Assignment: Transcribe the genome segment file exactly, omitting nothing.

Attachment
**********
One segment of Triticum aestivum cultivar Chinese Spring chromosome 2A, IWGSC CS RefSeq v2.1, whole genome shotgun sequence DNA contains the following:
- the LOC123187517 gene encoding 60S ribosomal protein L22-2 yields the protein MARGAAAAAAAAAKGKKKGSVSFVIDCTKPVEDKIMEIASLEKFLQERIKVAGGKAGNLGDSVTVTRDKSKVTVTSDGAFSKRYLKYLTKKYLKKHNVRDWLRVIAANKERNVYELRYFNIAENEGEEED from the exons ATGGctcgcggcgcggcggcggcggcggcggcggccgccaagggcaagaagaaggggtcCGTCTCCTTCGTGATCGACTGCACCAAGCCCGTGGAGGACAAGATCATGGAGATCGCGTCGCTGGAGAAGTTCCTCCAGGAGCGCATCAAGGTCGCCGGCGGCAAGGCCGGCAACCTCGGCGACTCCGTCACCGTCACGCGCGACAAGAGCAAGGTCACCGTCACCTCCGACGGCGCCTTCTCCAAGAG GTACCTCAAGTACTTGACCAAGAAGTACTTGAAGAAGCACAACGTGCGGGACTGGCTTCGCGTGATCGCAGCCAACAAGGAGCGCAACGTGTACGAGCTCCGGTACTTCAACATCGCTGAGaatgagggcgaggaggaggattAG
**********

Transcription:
One segment of Triticum aestivum cultivar Chinese Spring chromosome 2A, IWGSC CS RefSeq v2.1, whole genome shotgun sequence DNA contains the following:
- the LOC123187517 gene encoding 60S ribosomal protein L22-2 yields the protein MARGAAAAAAAAAKGKKKGSVSFVIDCTKPVEDKIMEIASLEKFLQERIKVAGGKAGNLGDSVTVTRDKSKVTVTSDGAFSKRYLKYLTKKYLKKHNVRDWLRVIAANKERNVYELRYFNIAENEGEEED from the exons ATGGctcgcggcgcggcggcggcggcggcggcggccgccaagggcaagaagaaggggtcCGTCTCCTTCGTGATCGACTGCACCAAGCCCGTGGAGGACAAGATCATGGAGATCGCGTCGCTGGAGAAGTTCCTCCAGGAGCGCATCAAGGTCGCCGGCGGCAAGGCCGGCAACCTCGGCGACTCCGTCACCGTCACGCGCGACAAGAGCAAGGTCACCGTCACCTCCGACGGCGCCTTCTCCAAGAG GTACCTCAAGTACTTGACCAAGAAGTACTTGAAGAAGCACAACGTGCGGGACTGGCTTCGCGTGATCGCAGCCAACAAGGAGCGCAACGTGTACGAGCTCCGGTACTTCAACATCGCTGAGaatgagggcgaggaggaggattAG